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Seattle lawmaker has a Nashville-like plan to build new arena to draw NHL to city

Oct 3, 2011, 3:46 PM EDT

Seattle AP

Quebec City and Kansas City aren’t the only places trying to draw attention from the NHL to their neighborhood. Seattle has been talked about before as a place that has interest in drawing the league to their city, but like the issues in Quebec City, Seattle doesn’t have an arena in town that’s NHL-ready (Quebec City will have one by 2015).

One Seattle lawmaker is trying to change that around, however, as he’d like to replace the city’s outdated and beat up Key Arena with a sparkling new facility that he thinks will be good enough to draw the NHL as well as the NBA into the U.S. Pacific northwest.

Coincidentally enough, this lawmaker is named Mike Hope and his plan to help fund the new arena is one that takes a nod from the tax codes in Nashville, Tennessee to help make it happen.

The proposed legislation would require local and visiting professional athletes in the NBA, NFL and MLB to pay a fee for every game they play in Seattle. He says a lot of other cities already have similar laws built into their tax revenue. Hope says it would levy $140 million towards a new sports arena. He’s also proposing specialty license plates for Sonics fans, generating another $10 million for bonds.

According to Hope, now is the time for the arena because construction costs are lower than they were in 2006, the last time the idea of building a new arena was floated.

Hope is optimistic the bill will pass because he believes it will gain bi-partisan support. He will be begin lobbying fellow lawmakers soon and officially introduce the bill in January during the regular session.

The idea is nice in thought, but making pro athletes pay up to play in that town is one that already doesn’t sit well with players and agents alike in the NHL. In Tennessee, the tax is known as the “Professional Privilege Tax for Professional Athletes” and is enforced on on pro athletes at the cost of $2,500 per game for up to three games played (PDF). Taking as much as $7,500 from pro athletes is a drop in the bucket for multi-millionaires, but for the kids out of the AHL or on a minimum contract, it’s a punch in the wallet.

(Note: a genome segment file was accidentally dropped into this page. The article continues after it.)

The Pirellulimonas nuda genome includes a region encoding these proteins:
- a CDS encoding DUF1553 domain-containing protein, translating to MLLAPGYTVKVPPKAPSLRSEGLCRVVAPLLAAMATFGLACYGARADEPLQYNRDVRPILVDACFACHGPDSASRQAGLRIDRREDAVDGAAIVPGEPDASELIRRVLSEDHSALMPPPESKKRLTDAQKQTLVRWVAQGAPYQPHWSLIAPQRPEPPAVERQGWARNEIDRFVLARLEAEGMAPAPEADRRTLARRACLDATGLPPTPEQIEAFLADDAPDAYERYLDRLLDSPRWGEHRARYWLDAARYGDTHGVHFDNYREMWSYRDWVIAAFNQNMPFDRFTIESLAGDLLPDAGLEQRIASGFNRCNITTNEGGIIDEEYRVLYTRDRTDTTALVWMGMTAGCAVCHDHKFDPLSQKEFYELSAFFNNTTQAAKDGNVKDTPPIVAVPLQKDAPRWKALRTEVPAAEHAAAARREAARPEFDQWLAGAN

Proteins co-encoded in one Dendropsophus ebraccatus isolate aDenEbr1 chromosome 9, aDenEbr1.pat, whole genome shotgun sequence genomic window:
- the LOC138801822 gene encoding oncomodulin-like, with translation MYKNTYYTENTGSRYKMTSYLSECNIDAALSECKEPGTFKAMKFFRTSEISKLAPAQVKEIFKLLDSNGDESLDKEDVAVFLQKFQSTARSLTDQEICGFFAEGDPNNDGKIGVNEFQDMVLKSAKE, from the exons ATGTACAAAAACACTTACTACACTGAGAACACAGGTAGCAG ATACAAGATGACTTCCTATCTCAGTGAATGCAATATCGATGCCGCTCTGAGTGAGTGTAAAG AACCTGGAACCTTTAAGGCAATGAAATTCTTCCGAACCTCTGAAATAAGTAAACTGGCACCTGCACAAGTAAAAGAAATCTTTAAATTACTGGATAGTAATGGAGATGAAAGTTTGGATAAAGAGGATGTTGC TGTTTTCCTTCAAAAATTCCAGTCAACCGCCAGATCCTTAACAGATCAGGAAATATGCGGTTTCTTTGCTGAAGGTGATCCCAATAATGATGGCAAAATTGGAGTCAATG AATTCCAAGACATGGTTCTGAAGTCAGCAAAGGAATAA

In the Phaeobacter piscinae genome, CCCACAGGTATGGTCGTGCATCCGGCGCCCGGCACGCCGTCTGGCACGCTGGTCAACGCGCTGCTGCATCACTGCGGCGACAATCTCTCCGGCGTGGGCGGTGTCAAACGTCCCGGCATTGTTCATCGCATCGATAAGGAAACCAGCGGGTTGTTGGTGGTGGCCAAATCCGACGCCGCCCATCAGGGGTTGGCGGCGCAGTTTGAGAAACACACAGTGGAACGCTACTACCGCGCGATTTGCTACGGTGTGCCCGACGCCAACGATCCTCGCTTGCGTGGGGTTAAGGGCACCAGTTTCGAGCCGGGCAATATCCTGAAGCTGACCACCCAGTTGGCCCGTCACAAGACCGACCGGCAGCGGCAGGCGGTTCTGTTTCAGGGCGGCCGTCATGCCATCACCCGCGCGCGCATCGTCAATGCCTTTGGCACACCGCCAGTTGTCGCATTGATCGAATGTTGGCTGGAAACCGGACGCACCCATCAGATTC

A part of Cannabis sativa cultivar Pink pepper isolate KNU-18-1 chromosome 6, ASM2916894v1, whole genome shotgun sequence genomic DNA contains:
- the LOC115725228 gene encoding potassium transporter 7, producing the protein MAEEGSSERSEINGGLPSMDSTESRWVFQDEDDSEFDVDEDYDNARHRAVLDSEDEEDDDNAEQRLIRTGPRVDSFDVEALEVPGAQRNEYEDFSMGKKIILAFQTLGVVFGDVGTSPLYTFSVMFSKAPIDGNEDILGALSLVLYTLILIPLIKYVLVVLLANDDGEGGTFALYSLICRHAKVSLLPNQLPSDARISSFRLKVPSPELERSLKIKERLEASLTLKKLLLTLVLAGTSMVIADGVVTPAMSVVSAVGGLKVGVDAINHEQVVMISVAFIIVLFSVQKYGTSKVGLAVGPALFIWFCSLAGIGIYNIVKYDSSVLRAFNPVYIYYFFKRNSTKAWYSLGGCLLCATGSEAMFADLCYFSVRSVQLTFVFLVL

With Seattle looking to do something similar to help get their arena built is a noble way to get the job done without a primary investor there willing to put down their own money or without having to ask the tax payers of Seattle to pay for it all themselves. After all, looking to build a new arena on a lark to try and attract one or two new tenants is a lot different than doing it for a team or teams that already call it home.

Seattle has been without a winter sports team since the Sonics were ripped out of the city and moved to Oklahoma City. Getting an NHL team in there to fill the void is an idea that’s been kicked around on the blogosphere since 2008 when the Sonics played their last game in the city. Getting a new arena built without mostly public money is a good thing. Doing it at the expense of the athletes you’re hoping to bring to town to fill the place up, however, seems a bit harsh.

(h/t RedditHockey on Twitter)

  1. firemarshal1 - Oct 3, 2011 at 7:43 PM

    It’s a great idea, let the overly paid MLB and NFL players pay for Seattle’s new sports arena. That’s a wonderful idea. Let the sports athletes feel what it’s like to be a common middle class sports fan. They’ll benefit the most. It’s their work place.

    • nhlbruins90 - Oct 3, 2011 at 8:03 PM

      Exactly. They’re the biggest beneficiaries. These tax breaks subsidize their giant salaries, so why shouldn’t they pay up. I wouldn’t mind making an AHL salary, or an NHL minimum contract either. Sure beats digging ditches for a living.

  2. goforthanddie - Oct 3, 2011 at 8:24 PM

    “since the Sonics were ripped out of the city”

    Hardly “ripped”. Try “allowed to walk”.

    • t16rich - Oct 4, 2011 at 10:33 AM

      Allowed to walk? Are you an idiot? Aslong as Clay Bennet was calling the shots for the Sonics in 2008, there was no way that the Sonics were staying. They were ripped away. Seattle residents paid for both the Mariners and Seahawks new stadiums. Clay Bennet gave them a choice to build HIM a 3rd arena or he will move the team. He did just that by moving them to his home town. Low blow of a move in my opinion. That arena was only 25 years old or somthing and Seattle taxpayers (from what I understand) were willing to pay for the renovation to it, just wernt willing to go all in and pay for the cities 3rd stadium seeing as they already paid for 2 huge ones. Again that wasnt enough for Clay Bennet. Clay Bennet never had Seattles interest in mind. It was always about taking NBA back to his home town. Oklahoma City is a great franchise, but the Sonics were a great franchise too. Ive said this before but at the Sonics last game a fan had the best sign that said “hang clay bennet next to nate mcmillans jersey.”

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